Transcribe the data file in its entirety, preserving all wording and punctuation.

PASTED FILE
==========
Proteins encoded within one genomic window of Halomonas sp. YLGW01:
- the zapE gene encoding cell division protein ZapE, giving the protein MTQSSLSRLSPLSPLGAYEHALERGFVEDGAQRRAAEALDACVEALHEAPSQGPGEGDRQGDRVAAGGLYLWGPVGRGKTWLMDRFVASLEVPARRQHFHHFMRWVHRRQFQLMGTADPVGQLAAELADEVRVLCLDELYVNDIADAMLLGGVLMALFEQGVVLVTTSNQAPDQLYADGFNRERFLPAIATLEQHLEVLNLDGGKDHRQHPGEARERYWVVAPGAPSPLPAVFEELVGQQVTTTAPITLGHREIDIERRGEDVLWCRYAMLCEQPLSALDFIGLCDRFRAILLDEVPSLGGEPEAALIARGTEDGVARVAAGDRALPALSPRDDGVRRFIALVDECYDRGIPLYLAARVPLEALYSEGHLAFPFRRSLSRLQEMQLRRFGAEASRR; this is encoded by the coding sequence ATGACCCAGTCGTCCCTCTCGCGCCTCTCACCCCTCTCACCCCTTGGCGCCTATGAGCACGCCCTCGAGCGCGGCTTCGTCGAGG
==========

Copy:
Proteins encoded within one genomic window of Halomonas sp. YLGW01:
- the zapE gene encoding cell division protein ZapE, giving the protein MTQSSLSRLSPLSPLGAYEHALERGFVEDGAQRRAAEALDACVEALHEAPSQGPGEGDRQGDRVAAGGLYLWGPVGRGKTWLMDRFVASLEVPARRQHFHHFMRWVHRRQFQLMGTADPVGQLAAELADEVRVLCLDELYVNDIADAMLLGGVLMALFEQGVVLVTTSNQAPDQLYADGFNRERFLPAIATLEQHLEVLNLDGGKDHRQHPGEARERYWVVAPGAPSPLPAVFEELVGQQVTTTAPITLGHREIDIERRGEDVLWCRYAMLCEQPLSALDFIGLCDRFRAILLDEVPSLGGEPEAALIARGTEDGVARVAAGDRALPALSPRDDGVRRFIALVDECYDRGIPLYLAARVPLEALYSEGHLAFPFRRSLSRLQEMQLRRFGAEASRR; this is encoded by the coding sequence ATGACCCAGTCGTCCCTCTCGCGCCTCTCACCCCTCTCACCCCTTGGCGCCTATGAGCACGCCCTCGAGCGCGGCTTCGTCGAGG